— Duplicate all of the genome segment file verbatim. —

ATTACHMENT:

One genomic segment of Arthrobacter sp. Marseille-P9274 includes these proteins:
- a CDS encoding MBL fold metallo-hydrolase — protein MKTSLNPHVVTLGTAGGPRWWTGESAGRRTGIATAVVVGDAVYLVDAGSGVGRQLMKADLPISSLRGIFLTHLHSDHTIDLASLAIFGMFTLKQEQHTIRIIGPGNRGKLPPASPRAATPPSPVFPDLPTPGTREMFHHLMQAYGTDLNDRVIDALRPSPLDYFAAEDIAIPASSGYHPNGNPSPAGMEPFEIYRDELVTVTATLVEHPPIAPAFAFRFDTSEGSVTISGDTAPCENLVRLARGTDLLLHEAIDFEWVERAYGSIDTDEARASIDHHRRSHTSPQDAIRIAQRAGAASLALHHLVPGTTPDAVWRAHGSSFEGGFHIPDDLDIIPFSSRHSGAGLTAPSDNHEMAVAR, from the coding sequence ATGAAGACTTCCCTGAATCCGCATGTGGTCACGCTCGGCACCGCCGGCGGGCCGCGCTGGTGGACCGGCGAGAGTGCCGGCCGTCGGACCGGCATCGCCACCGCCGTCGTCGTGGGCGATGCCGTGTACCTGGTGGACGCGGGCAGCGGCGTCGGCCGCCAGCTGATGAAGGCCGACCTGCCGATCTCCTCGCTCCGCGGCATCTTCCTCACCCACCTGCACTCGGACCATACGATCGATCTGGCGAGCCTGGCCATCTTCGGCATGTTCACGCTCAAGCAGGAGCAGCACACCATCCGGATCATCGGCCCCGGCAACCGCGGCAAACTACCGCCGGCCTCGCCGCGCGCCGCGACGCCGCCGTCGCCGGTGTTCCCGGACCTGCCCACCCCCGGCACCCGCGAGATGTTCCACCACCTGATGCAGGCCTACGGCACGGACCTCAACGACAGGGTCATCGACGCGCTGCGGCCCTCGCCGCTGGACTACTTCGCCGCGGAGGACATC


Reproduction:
One genomic segment of Arthrobacter sp. Marseille-P9274 includes these proteins:
- a CDS encoding MBL fold metallo-hydrolase — protein MKTSLNPHVVTLGTAGGPRWWTGESAGRRTGIATAVVVGDAVYLVDAGSGVGRQLMKADLPISSLRGIFLTHLHSDHTIDLASLAIFGMFTLKQEQHTIRIIGPGNRGKLPPASPRAATPPSPVFPDLPTPGTREMFHHLMQAYGTDLNDRVIDALRPSPLDYFAAEDIAIPASSGYHPNGNPSPAGMEPFEIYRDELVTVTATLVEHPPIAPAFAFRFDTSEGSVTISGDTAPCENLVRLARGTDLLLHEAIDFEWVERAYGSIDTDEARASIDHHRRSHTSPQDAIRIAQRAGAASLALHHLVPGTTPDAVWRAHGSSFEGGFHIPDDLDIIPFSSRHSGAGLTAPSDNHEMAVAR, from the coding sequence ATGAAGACTTCCCTGAATCCGCATGTGGTCACGCTCGGCACCGCCGGCGGGCCGCGCTGGTGGACCGGCGAGAGTGCCGGCCGTCGGACCGGCATCGCCACCGCCGTCGTCGTGGGCGATGCCGTGTACCTGGTGGACGCGGGCAGCGGCGTCGGCCGCCAGCTGATGAAGGCCGACCTGCCGATCTCCTCGCTCCGCGGCATCTTCCTCACCCACCTGCACTCGGACCATACGATCGATCTGGCGAGCCTGGCCATCTTCGGCATGTTCACGCTCAAGCAGGAGCAGCACACCATCCGGATCATCGGCCCCGGCAACCGCGGCAAACTACCGCCGGCCTCGCCGCGCGCCGCGACGCCGCCGTCGCCGGTGTTCCCGGACCTGCCCACCCCCGGCACCCGCGAGATGTTCCACCACCTGATGCAGGCCTACGGCACGGACCTCAACGACAGGGTCATCGACGCGCTGCGGCCCTCGCCGCTGGACTACTTCGCCGCGGAGGACATC